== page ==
Is There a ‘Highway’ in Space? Interplanetary Superhighway Explained

Adam Shaari
2 min readDec 9, 2020


I was watching a comedy movie, Hitchhiker’s Guide to the Galaxy. In that movie, they explained that the Earth has to be destroyed to build a Hyperspace Express Route. Then it made me think, is there a highway or an expressway in space for space travelers?

Turns out, there is! But nothing like our land transportations’ highway.

The computer-generated portrayal of Interplanetary Transport Network. Picture from NASA

It is called the Interplanetary Superhighway or Interplanetary Transport Network. This network of paths was made to cut down the usage of fuel in navigating in space.


In navigating through space, the pathway of space probes is designed to fully utilize the gravity of the planetary bodies close to its pathway.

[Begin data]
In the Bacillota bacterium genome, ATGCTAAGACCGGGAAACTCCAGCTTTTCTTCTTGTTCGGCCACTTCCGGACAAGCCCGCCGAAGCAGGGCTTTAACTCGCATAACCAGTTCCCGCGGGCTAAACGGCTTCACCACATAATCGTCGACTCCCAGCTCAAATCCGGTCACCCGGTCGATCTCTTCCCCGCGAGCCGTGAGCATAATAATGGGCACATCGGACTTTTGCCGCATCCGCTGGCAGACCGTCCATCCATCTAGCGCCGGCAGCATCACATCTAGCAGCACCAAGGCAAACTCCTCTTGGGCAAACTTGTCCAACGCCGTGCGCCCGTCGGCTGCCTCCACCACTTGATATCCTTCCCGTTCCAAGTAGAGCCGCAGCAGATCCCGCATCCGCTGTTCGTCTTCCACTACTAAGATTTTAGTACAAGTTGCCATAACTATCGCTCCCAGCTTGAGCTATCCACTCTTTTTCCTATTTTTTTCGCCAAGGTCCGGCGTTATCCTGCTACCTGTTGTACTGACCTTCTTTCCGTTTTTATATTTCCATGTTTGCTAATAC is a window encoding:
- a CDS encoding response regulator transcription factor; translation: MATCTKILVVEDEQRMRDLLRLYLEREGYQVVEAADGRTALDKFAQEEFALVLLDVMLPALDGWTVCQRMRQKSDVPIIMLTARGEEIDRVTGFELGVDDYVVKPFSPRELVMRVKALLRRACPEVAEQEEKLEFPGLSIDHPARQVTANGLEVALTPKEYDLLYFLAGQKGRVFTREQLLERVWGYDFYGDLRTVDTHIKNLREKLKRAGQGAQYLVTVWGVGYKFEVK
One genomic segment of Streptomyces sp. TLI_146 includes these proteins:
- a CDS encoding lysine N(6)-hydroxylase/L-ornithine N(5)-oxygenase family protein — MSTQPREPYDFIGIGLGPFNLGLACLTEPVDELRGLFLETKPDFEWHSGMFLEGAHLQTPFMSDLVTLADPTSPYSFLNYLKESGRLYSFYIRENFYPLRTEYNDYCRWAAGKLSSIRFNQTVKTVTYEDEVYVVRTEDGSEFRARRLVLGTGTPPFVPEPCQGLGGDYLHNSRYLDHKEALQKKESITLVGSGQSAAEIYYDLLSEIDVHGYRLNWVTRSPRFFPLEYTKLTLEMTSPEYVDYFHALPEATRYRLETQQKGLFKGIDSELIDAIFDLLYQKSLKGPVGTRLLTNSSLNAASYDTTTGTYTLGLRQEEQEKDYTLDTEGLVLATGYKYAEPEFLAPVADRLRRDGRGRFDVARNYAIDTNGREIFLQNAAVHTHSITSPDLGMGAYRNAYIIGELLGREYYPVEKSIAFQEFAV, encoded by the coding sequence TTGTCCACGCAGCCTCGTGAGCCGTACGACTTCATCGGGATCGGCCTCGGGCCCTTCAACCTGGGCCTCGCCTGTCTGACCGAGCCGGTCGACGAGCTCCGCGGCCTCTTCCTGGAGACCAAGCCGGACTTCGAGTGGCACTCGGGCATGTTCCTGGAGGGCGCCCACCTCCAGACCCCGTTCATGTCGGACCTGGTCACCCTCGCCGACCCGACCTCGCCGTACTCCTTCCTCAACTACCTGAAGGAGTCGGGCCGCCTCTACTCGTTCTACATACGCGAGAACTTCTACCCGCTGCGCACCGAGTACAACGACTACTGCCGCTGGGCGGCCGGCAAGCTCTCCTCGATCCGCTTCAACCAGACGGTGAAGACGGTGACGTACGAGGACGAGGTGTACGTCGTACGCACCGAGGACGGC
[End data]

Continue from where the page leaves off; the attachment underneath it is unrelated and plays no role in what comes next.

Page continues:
Why are they not traveling in a straight line?

To travel in a straight line in space, a space probe needs to steer away from the gravitational pull of close planetary bodies to its pathway. This will result in a bigger usage of fuel.

To use simple words, a spaceship navigates close to a planetary body and uses its gravity to ‘slingshot’ the spaceship in the right direction.

These carefully calculated pathways created a network of streams and trajectories for probes and even space travelers to navigate through space with little usage of fuel.

Who created this network?

This Interplanetary Transport Network was created by a spacecraft trajectory expert in NASA, Martin Wen-Yu Lo. Of course, the calculation involves Lagrange points of planetary bodies with complex math, but you get the gist of it.

To understand more about this, you may watch this scene from the movie The Martian here. It explains how gravity can assist the movement of their spaceship while cutting down their fuel usage.



Adam Shaari

Physicist | Optics Engineer | Front-end Developer | Writer